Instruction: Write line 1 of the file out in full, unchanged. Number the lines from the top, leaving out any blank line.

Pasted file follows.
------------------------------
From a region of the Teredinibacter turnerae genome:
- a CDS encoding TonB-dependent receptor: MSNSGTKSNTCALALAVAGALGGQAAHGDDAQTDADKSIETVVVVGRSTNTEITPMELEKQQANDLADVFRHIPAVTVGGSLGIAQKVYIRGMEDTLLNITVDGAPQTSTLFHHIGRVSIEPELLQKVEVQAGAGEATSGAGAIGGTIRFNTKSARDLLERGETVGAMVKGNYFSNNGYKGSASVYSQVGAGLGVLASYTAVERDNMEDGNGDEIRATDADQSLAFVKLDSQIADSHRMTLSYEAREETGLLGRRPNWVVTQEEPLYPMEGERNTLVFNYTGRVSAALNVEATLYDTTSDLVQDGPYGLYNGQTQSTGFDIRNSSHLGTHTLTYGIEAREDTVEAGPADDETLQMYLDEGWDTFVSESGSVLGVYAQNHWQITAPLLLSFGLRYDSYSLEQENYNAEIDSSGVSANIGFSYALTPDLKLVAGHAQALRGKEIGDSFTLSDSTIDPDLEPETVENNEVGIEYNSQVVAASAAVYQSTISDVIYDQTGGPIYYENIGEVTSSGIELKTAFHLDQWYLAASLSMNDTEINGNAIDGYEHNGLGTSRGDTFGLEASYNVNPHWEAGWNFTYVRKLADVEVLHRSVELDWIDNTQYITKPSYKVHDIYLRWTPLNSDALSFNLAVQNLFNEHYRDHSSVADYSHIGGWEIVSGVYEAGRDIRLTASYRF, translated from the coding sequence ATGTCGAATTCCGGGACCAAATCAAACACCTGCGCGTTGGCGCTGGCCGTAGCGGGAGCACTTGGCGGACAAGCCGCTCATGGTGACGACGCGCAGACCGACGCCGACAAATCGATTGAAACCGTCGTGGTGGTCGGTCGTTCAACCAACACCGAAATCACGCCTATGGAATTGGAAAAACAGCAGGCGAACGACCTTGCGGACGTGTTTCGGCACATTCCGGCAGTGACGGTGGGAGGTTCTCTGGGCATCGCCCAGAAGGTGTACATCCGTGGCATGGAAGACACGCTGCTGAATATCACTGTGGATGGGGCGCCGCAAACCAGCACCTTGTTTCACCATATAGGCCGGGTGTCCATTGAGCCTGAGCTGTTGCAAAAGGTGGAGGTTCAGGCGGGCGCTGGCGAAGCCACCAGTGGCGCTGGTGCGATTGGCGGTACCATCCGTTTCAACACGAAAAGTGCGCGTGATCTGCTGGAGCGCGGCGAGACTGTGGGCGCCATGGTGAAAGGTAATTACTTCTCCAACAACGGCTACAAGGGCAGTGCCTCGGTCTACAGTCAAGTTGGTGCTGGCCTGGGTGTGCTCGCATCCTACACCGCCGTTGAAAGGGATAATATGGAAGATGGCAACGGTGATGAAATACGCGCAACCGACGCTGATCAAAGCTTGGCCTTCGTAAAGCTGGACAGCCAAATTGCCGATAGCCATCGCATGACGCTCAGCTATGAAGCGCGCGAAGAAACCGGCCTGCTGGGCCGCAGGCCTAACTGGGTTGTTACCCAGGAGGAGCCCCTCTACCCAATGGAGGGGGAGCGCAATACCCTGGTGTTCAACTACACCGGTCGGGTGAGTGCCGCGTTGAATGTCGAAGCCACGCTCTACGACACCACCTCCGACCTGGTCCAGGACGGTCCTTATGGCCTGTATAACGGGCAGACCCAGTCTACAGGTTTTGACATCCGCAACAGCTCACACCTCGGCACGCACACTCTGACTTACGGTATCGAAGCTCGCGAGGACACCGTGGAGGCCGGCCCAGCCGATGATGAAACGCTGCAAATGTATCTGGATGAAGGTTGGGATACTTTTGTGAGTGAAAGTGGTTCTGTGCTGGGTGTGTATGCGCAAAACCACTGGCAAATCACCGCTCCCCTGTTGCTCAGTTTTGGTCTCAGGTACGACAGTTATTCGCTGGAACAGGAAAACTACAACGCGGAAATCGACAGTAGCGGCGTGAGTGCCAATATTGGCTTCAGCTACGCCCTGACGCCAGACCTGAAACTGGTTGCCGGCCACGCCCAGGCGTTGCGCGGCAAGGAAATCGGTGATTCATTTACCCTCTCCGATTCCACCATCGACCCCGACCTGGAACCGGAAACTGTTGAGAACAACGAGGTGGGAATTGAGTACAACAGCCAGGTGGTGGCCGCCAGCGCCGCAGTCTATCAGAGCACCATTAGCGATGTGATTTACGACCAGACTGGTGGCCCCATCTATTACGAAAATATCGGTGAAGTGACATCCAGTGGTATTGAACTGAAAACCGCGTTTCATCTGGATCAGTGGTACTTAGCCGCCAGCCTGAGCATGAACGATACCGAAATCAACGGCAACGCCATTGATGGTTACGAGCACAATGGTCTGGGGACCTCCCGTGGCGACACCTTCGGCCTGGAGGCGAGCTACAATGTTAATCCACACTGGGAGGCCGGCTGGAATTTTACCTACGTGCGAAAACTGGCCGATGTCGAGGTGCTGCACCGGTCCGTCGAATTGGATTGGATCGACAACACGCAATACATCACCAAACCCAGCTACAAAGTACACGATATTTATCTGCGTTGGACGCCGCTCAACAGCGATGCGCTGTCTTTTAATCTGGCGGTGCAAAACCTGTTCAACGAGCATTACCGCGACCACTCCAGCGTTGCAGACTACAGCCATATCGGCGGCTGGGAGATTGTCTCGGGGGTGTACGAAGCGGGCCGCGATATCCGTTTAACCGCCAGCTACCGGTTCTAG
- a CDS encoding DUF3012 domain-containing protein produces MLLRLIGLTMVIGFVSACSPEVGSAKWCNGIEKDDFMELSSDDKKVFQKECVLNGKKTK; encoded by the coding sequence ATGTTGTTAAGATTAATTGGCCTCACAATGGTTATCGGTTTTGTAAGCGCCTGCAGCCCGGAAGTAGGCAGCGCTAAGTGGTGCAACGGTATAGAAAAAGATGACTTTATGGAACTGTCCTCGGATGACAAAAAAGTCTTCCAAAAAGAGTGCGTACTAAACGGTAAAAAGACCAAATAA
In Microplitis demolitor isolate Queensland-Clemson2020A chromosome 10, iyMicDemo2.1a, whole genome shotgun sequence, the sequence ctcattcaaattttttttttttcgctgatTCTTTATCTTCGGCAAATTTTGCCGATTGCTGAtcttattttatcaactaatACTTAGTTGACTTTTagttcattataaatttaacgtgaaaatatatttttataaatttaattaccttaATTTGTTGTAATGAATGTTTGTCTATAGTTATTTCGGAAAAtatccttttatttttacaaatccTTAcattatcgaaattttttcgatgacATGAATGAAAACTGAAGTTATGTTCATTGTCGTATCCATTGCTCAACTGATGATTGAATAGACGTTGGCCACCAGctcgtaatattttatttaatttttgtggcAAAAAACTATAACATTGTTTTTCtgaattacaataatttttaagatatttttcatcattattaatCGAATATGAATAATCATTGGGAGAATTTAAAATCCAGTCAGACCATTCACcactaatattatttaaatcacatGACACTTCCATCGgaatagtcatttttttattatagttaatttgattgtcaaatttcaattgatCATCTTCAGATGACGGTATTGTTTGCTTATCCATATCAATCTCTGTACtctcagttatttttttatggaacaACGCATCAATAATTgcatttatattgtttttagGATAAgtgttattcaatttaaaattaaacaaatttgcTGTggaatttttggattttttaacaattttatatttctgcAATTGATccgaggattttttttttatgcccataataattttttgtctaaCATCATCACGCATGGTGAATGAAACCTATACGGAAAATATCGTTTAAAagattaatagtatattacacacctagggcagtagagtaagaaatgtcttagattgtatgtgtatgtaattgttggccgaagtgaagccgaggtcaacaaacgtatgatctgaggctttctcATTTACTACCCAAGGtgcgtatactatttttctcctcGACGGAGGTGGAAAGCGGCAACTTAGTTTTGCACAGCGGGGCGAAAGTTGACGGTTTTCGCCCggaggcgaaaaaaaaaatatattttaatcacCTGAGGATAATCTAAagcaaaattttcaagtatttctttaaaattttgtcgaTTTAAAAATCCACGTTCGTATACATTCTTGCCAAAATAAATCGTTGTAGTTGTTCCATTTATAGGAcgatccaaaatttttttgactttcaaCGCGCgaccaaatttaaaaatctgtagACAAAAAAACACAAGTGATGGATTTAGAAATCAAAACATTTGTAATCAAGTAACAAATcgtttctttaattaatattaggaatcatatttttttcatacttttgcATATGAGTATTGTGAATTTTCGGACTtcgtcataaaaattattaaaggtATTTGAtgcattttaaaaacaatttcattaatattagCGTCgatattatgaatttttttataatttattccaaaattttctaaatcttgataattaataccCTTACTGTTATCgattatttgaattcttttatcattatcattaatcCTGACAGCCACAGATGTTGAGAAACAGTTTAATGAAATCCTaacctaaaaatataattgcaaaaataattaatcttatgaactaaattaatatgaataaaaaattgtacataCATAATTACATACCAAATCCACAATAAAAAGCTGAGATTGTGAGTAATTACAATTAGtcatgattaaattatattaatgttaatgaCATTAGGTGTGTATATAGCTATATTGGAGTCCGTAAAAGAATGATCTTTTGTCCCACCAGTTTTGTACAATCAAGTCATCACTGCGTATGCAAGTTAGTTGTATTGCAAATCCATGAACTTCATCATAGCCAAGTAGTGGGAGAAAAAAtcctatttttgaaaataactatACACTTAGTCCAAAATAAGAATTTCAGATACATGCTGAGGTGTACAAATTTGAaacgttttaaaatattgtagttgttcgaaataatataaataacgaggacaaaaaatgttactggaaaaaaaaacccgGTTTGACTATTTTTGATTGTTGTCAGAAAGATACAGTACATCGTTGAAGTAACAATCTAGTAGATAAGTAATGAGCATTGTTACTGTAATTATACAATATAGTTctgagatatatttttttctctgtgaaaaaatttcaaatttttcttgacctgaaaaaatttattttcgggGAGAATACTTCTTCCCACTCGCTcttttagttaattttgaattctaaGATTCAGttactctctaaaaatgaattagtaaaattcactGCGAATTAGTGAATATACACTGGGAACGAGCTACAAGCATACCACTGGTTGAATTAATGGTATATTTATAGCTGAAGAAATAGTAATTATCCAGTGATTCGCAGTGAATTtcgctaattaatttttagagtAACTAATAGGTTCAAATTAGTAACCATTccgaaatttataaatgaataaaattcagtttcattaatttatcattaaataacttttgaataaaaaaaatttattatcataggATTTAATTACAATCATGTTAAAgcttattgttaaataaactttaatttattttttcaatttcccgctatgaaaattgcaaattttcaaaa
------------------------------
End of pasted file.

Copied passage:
From a region of the Teredinibacter turnerae genome: